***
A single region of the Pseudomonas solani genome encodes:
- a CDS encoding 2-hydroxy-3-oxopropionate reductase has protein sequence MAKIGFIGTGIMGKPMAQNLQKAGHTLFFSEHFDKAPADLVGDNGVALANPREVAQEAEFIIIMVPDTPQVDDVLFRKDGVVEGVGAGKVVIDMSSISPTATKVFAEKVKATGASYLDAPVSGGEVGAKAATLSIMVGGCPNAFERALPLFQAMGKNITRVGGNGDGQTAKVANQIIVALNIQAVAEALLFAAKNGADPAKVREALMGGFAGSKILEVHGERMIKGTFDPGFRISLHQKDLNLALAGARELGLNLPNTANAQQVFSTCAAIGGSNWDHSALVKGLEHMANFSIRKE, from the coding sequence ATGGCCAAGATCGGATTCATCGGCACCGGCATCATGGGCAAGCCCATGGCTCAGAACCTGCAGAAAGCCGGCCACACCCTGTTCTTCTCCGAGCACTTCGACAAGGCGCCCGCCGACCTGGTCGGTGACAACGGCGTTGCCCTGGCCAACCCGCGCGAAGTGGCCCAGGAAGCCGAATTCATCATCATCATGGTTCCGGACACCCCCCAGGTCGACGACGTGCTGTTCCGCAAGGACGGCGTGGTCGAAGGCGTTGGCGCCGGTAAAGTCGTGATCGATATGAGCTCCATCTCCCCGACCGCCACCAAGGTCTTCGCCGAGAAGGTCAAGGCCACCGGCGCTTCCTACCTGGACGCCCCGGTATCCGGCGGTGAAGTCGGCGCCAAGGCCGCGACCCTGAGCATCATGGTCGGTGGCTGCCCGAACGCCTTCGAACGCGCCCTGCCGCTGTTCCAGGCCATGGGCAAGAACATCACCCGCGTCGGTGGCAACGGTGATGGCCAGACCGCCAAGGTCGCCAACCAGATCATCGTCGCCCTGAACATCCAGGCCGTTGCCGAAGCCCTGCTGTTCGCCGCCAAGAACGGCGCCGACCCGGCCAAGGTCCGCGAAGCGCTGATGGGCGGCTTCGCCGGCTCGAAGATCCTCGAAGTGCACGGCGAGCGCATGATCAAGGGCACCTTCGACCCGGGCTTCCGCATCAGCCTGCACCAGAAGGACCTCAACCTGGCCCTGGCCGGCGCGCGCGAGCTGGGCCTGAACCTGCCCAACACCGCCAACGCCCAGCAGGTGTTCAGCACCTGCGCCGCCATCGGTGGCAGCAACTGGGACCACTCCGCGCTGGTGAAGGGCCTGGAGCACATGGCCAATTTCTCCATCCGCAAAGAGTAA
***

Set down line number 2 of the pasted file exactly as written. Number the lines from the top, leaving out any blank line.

- a CDS encoding 2-hydroxy-3-oxopropionate reductase has protein sequence MAKIGFIGTGIMGKPMAQNLQKAGHTLFFSEHFDKAPADLVGDNGVALANPREVAQEAEFIIIMVPDTPQVDDVLFRKDGVVEGVGAGKVVIDMSSISPTATKVFAEKVKATGASYLDAPVSGGEVGAKAATLSIMVGGCPNAFERALPLFQAMGKNITRVGGNGDGQTAKVANQIIVALNIQAVAEALLFAAKNGADPAKVREALMGGFAGSKILEVHGERMIKGTFDPGFRISLHQKDLNLALAGARELGLNLPNTANAQQVFSTCAAIGGSNWDHSALVKGLEHMANFSIRKE, from the coding sequence ATGGCCAAGATCGGATTCATCGGCACCGGCATCATGGGCAAGCCCATGGCTCAGAACCTGCAGAAAGCCGGCCACACCCTGTTCTTCTCCGAGCACTTCGACAAGGCGCCCGCCGACCTGGTCGGTGACAACGGCGTTGCCCTGGCCAACCCGCGCGAAGTGGCCCAGGAAGCCGAATTCATCATCATCATGGTTCCGGACACCCCCCAGGTCGACGACGTGCTGTTCCGCAAGGACGGCGTGGTCGAAGGCGTTGGCGCCGGTAAAGTCGTGATCGATATGAGCTCCATCTCCCCGACCGCCACCAAGGTCTTCGCCGAGAAGGTCAAGGCCACCGGCGCTTCCTACCTGGACGCCCCGGTATCCGGCGGTGAAGTCGGCGCCAAGGCCGCGACCCTGAGCATCATGGTCGGTGGCTGCCCGAACGCCTTCGAACGCGCCCTGCCGCTGTTCCAGGCCATGGGCAAGAACATCACCCGCGTCGGTGGCAACGGTGATGGCCAGACCGCCAAGGTCGCCAACCAGATCATCGTCGCCCTGAACATCCAGGCCGTTGCCGAAGCCCTGCTGTTCGCCGCCAAGAACGGCGCCGACCCGGCCAAGGTCCGCGAAGCGCTGATGGGCGGCTTCGCCGGCTCGAAGATCCTCGAAGTGCACGGCGAGCGCATGATCAAGGGCACCTTCGACCCGGGCTTCCGCATCAGCCTGCACCAGAAGGACCTCAACCTGGCCCTGGCCGGCGCGCGCGAGCTGGGCCTGAACCTGCCCAACACCGCCAACGCCCAGCAGGTGTTCAGCACCTGCGCCGCCATCGGTGGCAGCAACTGGGACCACTCCGCGCTGGTGAAGGGCCTGGAGCACATGGCCAATTTCTCCATCCGCAAAGAGTAA